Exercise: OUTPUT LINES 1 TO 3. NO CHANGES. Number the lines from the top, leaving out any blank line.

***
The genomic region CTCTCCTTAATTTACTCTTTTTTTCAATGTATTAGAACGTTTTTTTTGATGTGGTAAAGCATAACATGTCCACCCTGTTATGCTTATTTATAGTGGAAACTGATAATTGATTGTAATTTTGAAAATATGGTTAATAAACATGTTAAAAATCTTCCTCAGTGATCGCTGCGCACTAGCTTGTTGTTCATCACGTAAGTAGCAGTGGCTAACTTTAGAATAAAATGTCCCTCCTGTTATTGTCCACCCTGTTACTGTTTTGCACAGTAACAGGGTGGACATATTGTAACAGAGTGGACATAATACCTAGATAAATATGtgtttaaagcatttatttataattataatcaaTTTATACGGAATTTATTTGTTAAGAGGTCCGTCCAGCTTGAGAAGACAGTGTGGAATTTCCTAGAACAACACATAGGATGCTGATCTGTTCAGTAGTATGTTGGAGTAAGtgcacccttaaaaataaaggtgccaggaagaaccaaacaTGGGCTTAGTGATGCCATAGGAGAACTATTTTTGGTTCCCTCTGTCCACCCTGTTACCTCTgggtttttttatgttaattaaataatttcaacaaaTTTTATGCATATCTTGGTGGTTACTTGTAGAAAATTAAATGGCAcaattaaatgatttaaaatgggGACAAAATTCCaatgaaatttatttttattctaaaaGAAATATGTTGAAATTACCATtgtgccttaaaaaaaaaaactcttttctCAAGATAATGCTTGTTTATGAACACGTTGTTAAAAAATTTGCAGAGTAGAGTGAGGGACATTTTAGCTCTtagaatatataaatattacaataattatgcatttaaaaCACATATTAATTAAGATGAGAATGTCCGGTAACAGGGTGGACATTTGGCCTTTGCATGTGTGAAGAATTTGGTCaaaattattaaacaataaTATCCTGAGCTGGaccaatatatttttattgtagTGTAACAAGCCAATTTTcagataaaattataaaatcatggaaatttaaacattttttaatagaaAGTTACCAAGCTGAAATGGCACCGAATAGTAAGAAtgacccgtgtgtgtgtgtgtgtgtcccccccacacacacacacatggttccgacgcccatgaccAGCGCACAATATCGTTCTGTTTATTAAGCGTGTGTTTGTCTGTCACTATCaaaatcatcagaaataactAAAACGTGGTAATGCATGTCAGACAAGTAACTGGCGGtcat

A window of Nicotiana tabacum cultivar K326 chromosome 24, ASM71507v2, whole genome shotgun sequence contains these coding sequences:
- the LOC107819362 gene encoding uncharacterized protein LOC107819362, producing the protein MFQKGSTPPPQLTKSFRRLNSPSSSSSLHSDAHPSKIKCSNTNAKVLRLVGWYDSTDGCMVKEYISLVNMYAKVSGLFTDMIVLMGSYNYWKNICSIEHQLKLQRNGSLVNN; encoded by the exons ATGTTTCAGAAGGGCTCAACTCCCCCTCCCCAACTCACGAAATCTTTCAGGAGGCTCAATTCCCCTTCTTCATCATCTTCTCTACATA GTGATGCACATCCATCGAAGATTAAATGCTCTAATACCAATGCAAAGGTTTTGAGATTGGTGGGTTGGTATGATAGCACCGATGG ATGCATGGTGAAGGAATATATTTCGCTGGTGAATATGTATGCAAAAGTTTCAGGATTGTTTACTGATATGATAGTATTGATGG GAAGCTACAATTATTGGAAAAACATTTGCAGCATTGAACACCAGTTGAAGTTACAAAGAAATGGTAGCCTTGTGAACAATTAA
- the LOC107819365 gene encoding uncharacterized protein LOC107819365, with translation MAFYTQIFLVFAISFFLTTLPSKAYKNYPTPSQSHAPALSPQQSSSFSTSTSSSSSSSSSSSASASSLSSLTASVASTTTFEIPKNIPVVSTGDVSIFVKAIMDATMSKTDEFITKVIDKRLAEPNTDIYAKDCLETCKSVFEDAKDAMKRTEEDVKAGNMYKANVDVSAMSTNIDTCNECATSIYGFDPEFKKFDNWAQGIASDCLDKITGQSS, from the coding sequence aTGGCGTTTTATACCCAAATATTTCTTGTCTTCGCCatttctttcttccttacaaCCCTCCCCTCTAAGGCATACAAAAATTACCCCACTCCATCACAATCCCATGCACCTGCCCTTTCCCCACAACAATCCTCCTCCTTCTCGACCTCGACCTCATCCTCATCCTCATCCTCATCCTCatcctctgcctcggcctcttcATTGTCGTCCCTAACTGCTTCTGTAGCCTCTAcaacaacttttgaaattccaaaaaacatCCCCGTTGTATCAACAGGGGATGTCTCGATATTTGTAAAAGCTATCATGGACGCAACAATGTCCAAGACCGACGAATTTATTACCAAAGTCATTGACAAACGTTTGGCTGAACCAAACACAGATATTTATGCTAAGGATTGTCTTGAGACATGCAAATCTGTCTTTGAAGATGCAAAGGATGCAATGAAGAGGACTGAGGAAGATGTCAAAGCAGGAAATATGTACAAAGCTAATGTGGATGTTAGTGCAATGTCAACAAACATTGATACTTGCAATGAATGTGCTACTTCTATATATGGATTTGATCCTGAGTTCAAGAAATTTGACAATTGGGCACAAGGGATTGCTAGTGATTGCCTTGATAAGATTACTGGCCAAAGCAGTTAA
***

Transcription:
The genomic region CTCTCCTTAATTTACTCTTTTTTTCAATGTATTAGAACGTTTTTTTTGATGTGGTAAAGCATAACATGTCCACCCTGTTATGCTTATTTATAGTGGAAACTGATAATTGATTGTAATTTTGAAAATATGGTTAATAAACATGTTAAAAATCTTCCTCAGTGATCGCTGCGCACTAGCTTGTTGTTCATCACGTAAGTAGCAGTGGCTAACTTTAGAATAAAATGTCCCTCCTGTTATTGTCCACCCTGTTACTGTTTTGCACAGTAACAGGGTGGACATATTGTAACAGAGTGGACATAATACCTAGATAAATATGtgtttaaagcatttatttataattataatcaaTTTATACGGAATTTATTTGTTAAGAGGTCCGTCCAGCTTGAGAAGACAGTGTGGAATTTCCTAGAACAACACATAGGATGCTGATCTGTTCAGTAGTATGTTGGAGTAAGtgcacccttaaaaataaaggtgccaggaagaaccaaacaTGGGCTTAGTGATGCCATAGGAGAACTATTTTTGGTTCCCTCTGTCCACCCTGTTACCTCTgggtttttttatgttaattaaataatttcaacaaaTTTTATGCATATCTTGGTGGTTACTTGTAGAAAATTAAATGGCAcaattaaatgatttaaaatgggGACAAAATTCCaatgaaatttatttttattctaaaaGAAATATGTTGAAATTACCATtgtgccttaaaaaaaaaaactcttttctCAAGATAATGCTTGTTTATGAACACGTTGTTAAAAAATTTGCAGAGTAGAGTGAGGGACATTTTAGCTCTtagaatatataaatattacaataattatgcatttaaaaCACATATTAATTAAGATGAGAATGTCCGGTAACAGGGTGGACATTTGGCCTTTGCATGTGTGAAGAATTTGGTCaaaattattaaacaataaTATCCTGAGCTGGaccaatatatttttattgtagTGTAACAAGCCAATTTTcagataaaattataaaatcatggaaatttaaacattttttaatagaaAGTTACCAAGCTGAAATGGCACCGAATAGTAAGAAtgacccgtgtgtgtgtgtgtgtgtcccccccacacacacacacatggttccgacgcccatgaccAGCGCACAATATCGTTCTGTTTATTAAGCGTGTGTTTGTCTGTCACTATCaaaatcatcagaaataactAAAACGTGGTAATGCATGTCAGACAAGTAACTGGCGGtcat

A window of Nicotiana tabacum cultivar K326 chromosome 24, ASM71507v2, whole genome shotgun sequence contains these coding sequences:
- the LOC107819362 gene encoding uncharacterized protein LOC107819362, producing the protein MFQKGSTPPPQLTKSFRRLNSPSSSSSLHSDAHPSKIKCSNTNAKVLRLVGWYDSTDGCMVKEYISLVNMYAKVSGLFTDMIVLMGSYNYWKNICSIEHQLKLQRNGSLVNN; encoded by the exons ATGTTTCAGAAGGGCTCAACTCCCCCTCCCCAACTCACGAAATCTTTCAGGAGGCTCAATTCCCCTTCTTCATCATCTTCTCTACATA GTGATGCACATCCATCGAAGATTAAATGCTCTAATACCAATGCAAAGGTTTTGAGATTGGTGGGTTGGTATGATAGCACCGATGG ATGCATGGTGAAGGAATATATTTCGCTGGTGAATATGTATGCAAAAGTTTCAGGATTGTTTACTGATATGATAGTATTGATGG GAAGCTACAATTATTGGAAAAACATTTGCAGCATTGAACACCAGTTGAAGTTACAAAGAAATGGTAGCCTTGTGAACAATTAA